• Milford-Bennington Railroad (MBRX) Discussion

  • Pertaining to all railroading subjects, past and present, in New England
Pertaining to all railroading subjects, past and present, in New England

Moderators: MEC407, NHN503

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  by MEC407
 
artman wrote:Have they ever supported a public cause or charity?
Many years ago -- I'm not sure exactly how many years, but I believe it was pre-2001 -- they mentioned in the company newsletter that they gave some used railroad ties to a law enforcement agency for some kind of training exercise. I'm sorry I can't remember all the details.

Regardless, in all the years I've been following the company, that's the only instance I can think of in which they gave something away without asking for anything in return.

Now it's entirely possible that they've done other things and simply didn't publicize it, but considering that they went out of their way to mention that in their newsletter, you'd think they'd mention any other charitable giving as well.

If anyone knows or can think of anything else, please chime in!
  by BigLou80
 
artman wrote:
My God, I hate PanAm. Has anyone ever (ever!?!) heard anything positive about them? Have they ever done more than their share? Have they ever supported a public cause or charity? Have they ever been called a good corporate citizen? Have they ever paid all the taxes they owe on time? Has a year gone by when they haven't been sued to pay what they owe?

As heard on the scanner today " I can't believe we actually have something around here that works" if that tells you anything about moral with in the company much less it's outward appearance.

I hate to do it but I'm going to support Pan Am. It sounds like this guy did a little shady dealing with the state when he was in office. Now Pan Am has their chance to put the boots to him Oh well that's business.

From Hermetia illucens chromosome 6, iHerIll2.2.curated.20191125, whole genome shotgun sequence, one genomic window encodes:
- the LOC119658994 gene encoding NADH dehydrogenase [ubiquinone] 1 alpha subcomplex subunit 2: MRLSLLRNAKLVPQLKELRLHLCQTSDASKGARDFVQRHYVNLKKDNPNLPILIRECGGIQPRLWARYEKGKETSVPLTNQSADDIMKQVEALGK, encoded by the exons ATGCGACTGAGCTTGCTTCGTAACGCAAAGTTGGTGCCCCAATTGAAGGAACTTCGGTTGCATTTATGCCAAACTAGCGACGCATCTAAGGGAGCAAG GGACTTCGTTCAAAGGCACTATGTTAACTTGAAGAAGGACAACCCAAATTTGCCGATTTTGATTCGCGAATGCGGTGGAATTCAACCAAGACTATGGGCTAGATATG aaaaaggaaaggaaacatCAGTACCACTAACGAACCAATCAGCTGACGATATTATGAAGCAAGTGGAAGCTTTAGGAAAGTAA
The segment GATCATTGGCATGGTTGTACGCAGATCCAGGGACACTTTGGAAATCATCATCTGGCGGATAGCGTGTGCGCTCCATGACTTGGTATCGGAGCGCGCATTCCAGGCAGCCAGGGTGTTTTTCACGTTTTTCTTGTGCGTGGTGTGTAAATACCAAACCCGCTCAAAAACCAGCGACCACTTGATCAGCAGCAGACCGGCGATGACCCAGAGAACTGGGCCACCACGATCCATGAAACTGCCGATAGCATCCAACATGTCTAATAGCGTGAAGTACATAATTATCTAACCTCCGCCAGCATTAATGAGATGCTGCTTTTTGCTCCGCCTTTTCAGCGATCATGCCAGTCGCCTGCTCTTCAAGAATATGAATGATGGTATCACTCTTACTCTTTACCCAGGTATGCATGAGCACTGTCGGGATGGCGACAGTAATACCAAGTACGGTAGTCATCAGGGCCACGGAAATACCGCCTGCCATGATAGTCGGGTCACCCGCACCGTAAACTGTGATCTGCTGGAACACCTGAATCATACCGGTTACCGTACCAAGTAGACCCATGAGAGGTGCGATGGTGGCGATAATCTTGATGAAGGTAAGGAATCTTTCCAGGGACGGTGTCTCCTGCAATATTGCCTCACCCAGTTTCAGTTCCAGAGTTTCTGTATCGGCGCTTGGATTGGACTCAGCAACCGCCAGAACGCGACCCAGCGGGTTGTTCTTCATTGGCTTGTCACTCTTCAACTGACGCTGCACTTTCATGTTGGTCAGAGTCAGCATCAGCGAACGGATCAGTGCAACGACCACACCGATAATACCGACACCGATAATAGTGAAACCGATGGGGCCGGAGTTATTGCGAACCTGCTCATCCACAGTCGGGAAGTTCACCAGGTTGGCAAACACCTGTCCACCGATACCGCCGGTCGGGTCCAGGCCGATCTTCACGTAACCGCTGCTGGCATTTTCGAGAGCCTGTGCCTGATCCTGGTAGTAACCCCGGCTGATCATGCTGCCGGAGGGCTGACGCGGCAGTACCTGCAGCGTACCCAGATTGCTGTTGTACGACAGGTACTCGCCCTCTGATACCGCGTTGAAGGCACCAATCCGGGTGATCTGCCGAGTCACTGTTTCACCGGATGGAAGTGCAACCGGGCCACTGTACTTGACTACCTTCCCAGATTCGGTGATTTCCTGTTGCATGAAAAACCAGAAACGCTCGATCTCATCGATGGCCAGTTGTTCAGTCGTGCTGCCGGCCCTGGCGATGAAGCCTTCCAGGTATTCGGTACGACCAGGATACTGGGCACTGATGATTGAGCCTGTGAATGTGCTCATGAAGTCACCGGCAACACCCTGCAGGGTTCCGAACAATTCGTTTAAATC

Owning my own business I lost a project to a guy who was cheating on his taxes and the insurance. He never should have been issued a permit but one of the unit owners worked at the Inspectors office. I waited until he was a week in to the project and called every regulatory agency I could on him. I had him shut down for over a week and cost him who knows how much in fees and penalties. That unit owner now works in a different town department.
  by Tim Mullins
 
NOOOOOO...."Mullins".....But I did get teased alot when I worked there....and the commuter rail before that...Wish i had his money though!
  by cpf354
 
artman wrote:Have they ever supported a public cause or charity?
Yes, in 1999 Tim Mellon personally donated $72,000 to the The New York Times College Scholarship Fund, more than any other single donor that year. I don't think it was in the name of the company though.
Pan Am also had a long running legal and regulatory battle with another New Hampshire shortline, New England Southern, after terminating their lease to operate from Manchester to Concord.
  by boatsmate
 
I have to defend my friend Tim he is deff. not a mellon... I know they have done free training for the fire depts along the ROW I have been to there trainging a couple of years ago, and yes it was free